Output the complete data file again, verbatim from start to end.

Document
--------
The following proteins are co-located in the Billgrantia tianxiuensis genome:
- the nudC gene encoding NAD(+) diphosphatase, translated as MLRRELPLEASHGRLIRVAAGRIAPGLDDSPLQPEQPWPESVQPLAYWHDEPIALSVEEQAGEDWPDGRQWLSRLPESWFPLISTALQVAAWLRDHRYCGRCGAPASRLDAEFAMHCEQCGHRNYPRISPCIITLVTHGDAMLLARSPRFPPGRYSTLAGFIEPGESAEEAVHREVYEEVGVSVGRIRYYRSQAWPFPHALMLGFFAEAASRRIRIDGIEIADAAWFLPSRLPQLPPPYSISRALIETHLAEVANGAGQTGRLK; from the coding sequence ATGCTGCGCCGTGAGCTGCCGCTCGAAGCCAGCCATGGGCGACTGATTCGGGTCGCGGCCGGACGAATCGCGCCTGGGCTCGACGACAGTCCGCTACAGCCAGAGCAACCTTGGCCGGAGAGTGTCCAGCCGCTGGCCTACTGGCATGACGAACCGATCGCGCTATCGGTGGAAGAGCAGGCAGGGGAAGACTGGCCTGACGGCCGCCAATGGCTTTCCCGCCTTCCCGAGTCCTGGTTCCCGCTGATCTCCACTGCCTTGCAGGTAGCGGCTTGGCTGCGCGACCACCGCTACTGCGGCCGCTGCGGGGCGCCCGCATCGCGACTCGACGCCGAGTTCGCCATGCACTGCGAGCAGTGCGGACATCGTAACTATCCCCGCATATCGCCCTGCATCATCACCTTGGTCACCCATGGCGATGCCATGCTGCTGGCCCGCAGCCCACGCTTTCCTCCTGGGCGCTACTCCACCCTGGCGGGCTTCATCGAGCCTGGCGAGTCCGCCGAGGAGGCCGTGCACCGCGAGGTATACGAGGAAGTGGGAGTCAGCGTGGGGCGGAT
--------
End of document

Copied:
The following proteins are co-located in the Billgrantia tianxiuensis genome:
- the nudC gene encoding NAD(+) diphosphatase, translated as MLRRELPLEASHGRLIRVAAGRIAPGLDDSPLQPEQPWPESVQPLAYWHDEPIALSVEEQAGEDWPDGRQWLSRLPESWFPLISTALQVAAWLRDHRYCGRCGAPASRLDAEFAMHCEQCGHRNYPRISPCIITLVTHGDAMLLARSPRFPPGRYSTLAGFIEPGESAEEAVHREVYEEVGVSVGRIRYYRSQAWPFPHALMLGFFAEAASRRIRIDGIEIADAAWFLPSRLPQLPPPYSISRALIETHLAEVANGAGQTGRLK; from the coding sequence ATGCTGCGCCGTGAGCTGCCGCTCGAAGCCAGCCATGGGCGACTGATTCGGGTCGCGGCCGGACGAATCGCGCCTGGGCTCGACGACAGTCCGCTACAGCCAGAGCAACCTTGGCCGGAGAGTGTCCAGCCGCTGGCCTACTGGCATGACGAACCGATCGCGCTATCGGTGGAAGAGCAGGCAGGGGAAGACTGGCCTGACGGCCGCCAATGGCTTTCCCGCCTTCCCGAGTCCTGGTTCCCGCTGATCTCCACTGCCTTGCAGGTAGCGGCTTGGCTGCGCGACCACCGCTACTGCGGCCGCTGCGGGGCGCCCGCATCGCGACTCGACGCCGAGTTCGCCATGCACTGCGAGCAGTGCGGACATCGTAACTATCCCCGCATATCGCCCTGCATCATCACCTTGGTCACCCATGGCGATGCCATGCTGCTGGCCCGCAGCCCACGCTTTCCTCCTGGGCGCTACTCCACCCTGGCGGGCTTCATCGAGCCTGGCGAGTCCGCCGAGGAGGCCGTGCACCGCGAGGTATACGAGGAAGTGGGAGTCAGCGTGGGGCGGAT